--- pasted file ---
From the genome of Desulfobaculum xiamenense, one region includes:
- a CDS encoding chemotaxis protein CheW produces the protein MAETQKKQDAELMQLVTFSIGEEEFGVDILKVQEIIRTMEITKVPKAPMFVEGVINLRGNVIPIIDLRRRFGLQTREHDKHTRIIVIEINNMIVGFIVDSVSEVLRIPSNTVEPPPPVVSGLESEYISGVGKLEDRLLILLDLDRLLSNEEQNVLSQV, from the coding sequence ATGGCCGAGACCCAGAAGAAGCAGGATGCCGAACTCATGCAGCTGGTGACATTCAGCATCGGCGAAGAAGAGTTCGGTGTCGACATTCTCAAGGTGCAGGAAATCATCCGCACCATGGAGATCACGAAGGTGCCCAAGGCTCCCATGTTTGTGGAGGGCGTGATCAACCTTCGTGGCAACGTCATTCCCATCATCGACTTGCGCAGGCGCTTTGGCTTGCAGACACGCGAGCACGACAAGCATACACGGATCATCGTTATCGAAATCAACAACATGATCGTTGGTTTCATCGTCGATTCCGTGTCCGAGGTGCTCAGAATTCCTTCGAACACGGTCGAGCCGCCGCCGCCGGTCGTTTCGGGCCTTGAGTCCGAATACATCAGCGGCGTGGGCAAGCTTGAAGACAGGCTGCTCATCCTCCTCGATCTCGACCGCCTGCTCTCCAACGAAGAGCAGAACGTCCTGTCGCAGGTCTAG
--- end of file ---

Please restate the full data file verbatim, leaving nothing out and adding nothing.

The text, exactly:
From the genome of Desulfobaculum xiamenense, one region includes:
- a CDS encoding chemotaxis protein CheW produces the protein MAETQKKQDAELMQLVTFSIGEEEFGVDILKVQEIIRTMEITKVPKAPMFVEGVINLRGNVIPIIDLRRRFGLQTREHDKHTRIIVIEINNMIVGFIVDSVSEVLRIPSNTVEPPPPVVSGLESEYISGVGKLEDRLLILLDLDRLLSNEEQNVLSQV, from the coding sequence ATGGCCGAGACCCAGAAGAAGCAGGATGCCGAACTCATGCAGCTGGTGACATTCAGCATCGGCGAAGAAGAGTTCGGTGTCGACATTCTCAAGGTGCAGGAAATCATCCGCACCATGGAGATCACGAAGGTGCCCAAGGCTCCCATGTTTGTGGAGGGCGTGATCAACCTTCGTGGCAACGTCATTCCCATCATCGACTTGCGCAGGCGCTTTGGCTTGCAGACACGCGAGCACGACAAGCATACACGGATCATCGTTATCGAAATCAACAACATGATCGTTGGTTTCATCGTCGATTCCGTGTCCGAGGTGCTCAGAATTCCTTCGAACACGGTCGAGCCGCCGCCGCCGGTCGTTTCGGGCCTTGAGTCCGAATACATCAGCGGCGTGGGCAAGCTTGAAGACAGGCTGCTCATCCTCCTCGATCTCGACCGCCTGCTCTCCAACGAAGAGCAGAACGTCCTGTCGCAGGTCTAG